5. First the protected class and then the non-protected class.
  6. See NEKI, Assignment Sheet to Test Employment Discrimination, 1999; “The Use of Testing,” pp.17-18; Essed, P. Understanding Everyday Racism, Newberry Park, CA: Sage Publications, 1991.
  7. Ibid. p.17.
  8. See Alemu, Fitsum. “Information for Testers,” 1999 (unpublished document); and “Contract Between NEKI and Testers,” NEKI, 1999 (unpublished document).
  9. See “The Use of Testing,” pp.10-14, and “Contract Between NEKI and Testers,” Op. cit.
  10. See “The Use of Testing,” pp.38-44.
  11. 411 U.S. 793 (1973).
  12. Section 1982 — Property Rights of Citizens: “All citizens of the United States shall have the same right, in every State and Territory, as is enjoyed by white citizens thereof to inherit, purchase, lease, sell, hold, and convey real and personal property.”
  13. See Coel v. Rose Tree Manor Apartments, Inc., No. 84-1521, U.S. Dist. LEXIS 801 (E.D.Pa. 1988).
  14. 358 U.S. 202 (1958).
  15. Evers, p.203-204.
  16. Evers, p.204.
  17. Evers, p.203.
  18. Evers, p.204.
  19. 386 U.S. 547 (1967).
  20. 455 U.S. 363 (1982).
  21. This case was initiated by Housing Opportunities Made Equal, a Richmond, Virginia-based human rights organisation that advocates fair housing.
  22. See Katzenbach v. McClung, 379 U.S. 294 (1964), Tillman v. Wheaton-Haven Recreation Association, Inc., 451 F.2d 1211 (1971), United States v. Glass Menagerie, Inc., 702 F.Supp 139 (E.D.Ky. 1988), New York v. Peter & John’s Pump House, 914 F.Supp 809 (N.D.N.Y. 1996) and United States v. Cantrell, 307 F.Supp 259 (E.D.La. 1969).
  23. United States v. Glass Menagerie, Inc., 317 F.Supp 139 (E.D.Ky. 1988).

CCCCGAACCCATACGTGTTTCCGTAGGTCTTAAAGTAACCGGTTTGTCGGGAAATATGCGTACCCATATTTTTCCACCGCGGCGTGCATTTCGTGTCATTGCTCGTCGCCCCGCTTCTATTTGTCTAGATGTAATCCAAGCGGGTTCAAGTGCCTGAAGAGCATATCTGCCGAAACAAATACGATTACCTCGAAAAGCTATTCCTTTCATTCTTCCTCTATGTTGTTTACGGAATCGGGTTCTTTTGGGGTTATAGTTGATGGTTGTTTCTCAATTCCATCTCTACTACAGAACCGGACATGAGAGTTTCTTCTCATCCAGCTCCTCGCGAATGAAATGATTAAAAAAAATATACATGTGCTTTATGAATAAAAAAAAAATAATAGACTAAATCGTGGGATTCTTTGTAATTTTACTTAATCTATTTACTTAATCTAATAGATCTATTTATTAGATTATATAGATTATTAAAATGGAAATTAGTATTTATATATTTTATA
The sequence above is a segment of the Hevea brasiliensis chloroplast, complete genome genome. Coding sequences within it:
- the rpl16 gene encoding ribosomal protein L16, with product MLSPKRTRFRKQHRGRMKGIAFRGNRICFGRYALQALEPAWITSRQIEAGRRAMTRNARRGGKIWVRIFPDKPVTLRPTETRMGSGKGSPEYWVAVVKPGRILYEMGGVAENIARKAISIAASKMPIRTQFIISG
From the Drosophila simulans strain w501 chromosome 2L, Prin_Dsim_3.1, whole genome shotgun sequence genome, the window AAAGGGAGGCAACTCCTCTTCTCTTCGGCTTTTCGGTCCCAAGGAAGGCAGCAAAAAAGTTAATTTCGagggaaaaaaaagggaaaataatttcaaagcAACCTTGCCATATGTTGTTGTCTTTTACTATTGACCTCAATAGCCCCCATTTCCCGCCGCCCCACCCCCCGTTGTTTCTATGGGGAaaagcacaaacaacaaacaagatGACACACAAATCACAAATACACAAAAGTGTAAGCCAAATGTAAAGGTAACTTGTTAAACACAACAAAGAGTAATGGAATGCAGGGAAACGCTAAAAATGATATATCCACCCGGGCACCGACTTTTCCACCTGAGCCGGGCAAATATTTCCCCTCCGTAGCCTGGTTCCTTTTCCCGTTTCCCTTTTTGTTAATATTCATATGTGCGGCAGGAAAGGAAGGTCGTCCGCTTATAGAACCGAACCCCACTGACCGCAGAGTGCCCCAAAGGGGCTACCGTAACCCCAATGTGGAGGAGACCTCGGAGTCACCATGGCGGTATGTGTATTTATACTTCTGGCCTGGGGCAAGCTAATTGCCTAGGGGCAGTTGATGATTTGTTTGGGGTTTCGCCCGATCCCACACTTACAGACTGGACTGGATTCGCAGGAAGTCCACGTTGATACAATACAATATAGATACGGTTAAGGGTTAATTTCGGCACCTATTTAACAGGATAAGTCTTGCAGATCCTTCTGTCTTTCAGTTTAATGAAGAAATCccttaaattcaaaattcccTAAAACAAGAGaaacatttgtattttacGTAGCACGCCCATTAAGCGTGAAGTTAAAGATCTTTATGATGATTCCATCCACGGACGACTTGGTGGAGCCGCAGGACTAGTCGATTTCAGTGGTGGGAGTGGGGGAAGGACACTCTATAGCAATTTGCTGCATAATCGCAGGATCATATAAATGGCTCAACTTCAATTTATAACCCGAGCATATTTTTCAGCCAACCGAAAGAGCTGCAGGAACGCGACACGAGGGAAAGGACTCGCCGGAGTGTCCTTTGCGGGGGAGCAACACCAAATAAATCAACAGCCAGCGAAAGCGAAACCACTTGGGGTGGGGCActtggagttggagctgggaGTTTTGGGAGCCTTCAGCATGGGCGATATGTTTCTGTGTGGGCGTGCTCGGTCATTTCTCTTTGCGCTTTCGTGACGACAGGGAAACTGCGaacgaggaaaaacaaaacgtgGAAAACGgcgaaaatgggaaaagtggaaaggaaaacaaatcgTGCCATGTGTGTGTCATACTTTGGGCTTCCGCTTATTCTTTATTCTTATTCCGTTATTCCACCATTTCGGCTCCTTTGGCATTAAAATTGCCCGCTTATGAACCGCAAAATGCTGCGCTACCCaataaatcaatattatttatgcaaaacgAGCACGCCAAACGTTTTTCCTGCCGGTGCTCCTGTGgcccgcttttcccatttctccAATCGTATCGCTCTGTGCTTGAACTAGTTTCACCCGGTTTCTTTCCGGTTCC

24. New York v. Peter & John’s Pump House, 914 F.Supp 809 (N.D.N.Y. 1996).
  25. See also U.S. v. Cantrell in which a local ordinance prohibited bars and cocktail lounges from admitting “any military personnel in Uniform, as well as from selling any such person any food or beverages” to discriminate against black persons who frequented the bar. The act was found to be discriminatory.
  26. See “The Use of Testing,” p.6.
  27. See Ridley, Bayton and Outtz, “Taxi Service in the District of Columbia: Is It Influenced by the Patrons Race and Destination?”, p.17 (June 1989).
  28. Ibid, pp.21, 27.
  29. See Floyd-Mayers v. American Cab Co., 732 F.Supp 243 (D.D.C. 1990).
  30. See Wheeler, “Undercover Riders Gauge Prejudice of D.C. cabbies,” in The Washington Post, Metro Section, July 17, 1990.
  31. Sniffen, Michael J., Associated Press, “Denny’s Agrees to Retrain Managers,” April 10, 2000; National Fair Housing Advocate, February 1997; Fair Housing Council, Spring 1997 Report.
  32. See Fitsum, Alemu, “Fair Housing in the USA and Hungary,” in Fundamentum, 1998/1-2, pp.141-153.
  33. A civil rights organisation that advocates fair housing issues. The author of this article worked with this organisation for three months as an intern.
  34. 597 F.Supp 334, p.347 (N.D. Ind. 1984).
  35. C.A. No. B-86-354 (D.Md. February 18, 1988).
  36. See “The Use of Testing,” p.4.
  37. Article 6 of the Hungarian Code of Civil Procedure.
  38. Articles 166 and 173 of the Hungarian Code of Civil Procedure.
  39. Kengyel Miklós, Magyar Polgári Eljárás jog, Osiris, 1998, p.269.
  40. Article 2 of the Hungarian Code of Civil Procedure; Article 10 of Council of Ministers Decree No. 106/1952; No. 199 Civil Council Decision of the Supreme Court.
  41. NEKI, White Booklet 1999, pp.34-36.
  42. Ibid.
  43. Article 5(1) of the Hungarian Labour Code bans discrimination in employment.
  44. According to Article 78 of the Hungarian Civil Code and Article 100 of the Hungarian Labour Law.
  45. NEKI, “Testers Assignment Form in Public Accommodation Discrimination,” 1999 (unpublished document).
  46. See “The Use of Testing,” p.21.